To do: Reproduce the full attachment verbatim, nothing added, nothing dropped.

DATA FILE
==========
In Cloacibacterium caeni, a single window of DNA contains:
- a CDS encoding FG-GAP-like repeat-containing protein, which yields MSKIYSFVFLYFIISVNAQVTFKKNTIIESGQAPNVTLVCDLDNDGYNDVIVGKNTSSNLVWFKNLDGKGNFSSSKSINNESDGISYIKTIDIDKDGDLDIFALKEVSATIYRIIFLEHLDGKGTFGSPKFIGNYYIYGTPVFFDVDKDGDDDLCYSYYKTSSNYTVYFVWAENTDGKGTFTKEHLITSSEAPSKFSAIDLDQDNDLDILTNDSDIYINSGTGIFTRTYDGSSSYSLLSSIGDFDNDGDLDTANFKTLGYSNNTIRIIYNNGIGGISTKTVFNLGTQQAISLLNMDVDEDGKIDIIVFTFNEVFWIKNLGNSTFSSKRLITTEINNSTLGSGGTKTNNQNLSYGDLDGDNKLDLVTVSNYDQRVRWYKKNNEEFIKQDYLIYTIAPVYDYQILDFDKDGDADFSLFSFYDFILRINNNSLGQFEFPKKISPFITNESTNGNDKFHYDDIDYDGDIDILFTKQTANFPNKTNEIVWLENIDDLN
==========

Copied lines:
In Cloacibacterium caeni, a single window of DNA contains:
- a CDS encoding FG-GAP-like repeat-containing protein, which yields MSKIYSFVFLYFIISVNAQVTFKKNTIIESGQAPNVTLVCDLDNDGYNDVIVGKNTSSNLVWFKNLDGKGNFSSSKSINNESDGISYIKTIDIDKDGDLDIFALKEVSATIYRIIFLEHLDGKGTFGSPKFIGNYYIYGTPVFFDVDKDGDDDLCYSYYKTSSNYTVYFVWAENTDGKGTFTKEHLITSSEAPSKFSAIDLDQDNDLDILTNDSDIYINSGTGIFTRTYDGSSSYSLLSSIGDFDNDGDLDTANFKTLGYSNNTIRIIYNNGIGGISTKTVFNLGTQQAISLLNMDVDEDGKIDIIVFTFNEVFWIKNLGNSTFSSKRLITTEINNSTLGSGGTKTNNQNLSYGDLDGDNKLDLVTVSNYDQRVRWYKKNNEEFIKQDYLIYTIAPVYDYQILDFDKDGDADFSLFSFYDFILRINNNSLGQFEFPKKISPFITNESTNGNDKFHYDDIDYDGDIDILFTKQTANFPNKTNEIVWLENIDDLN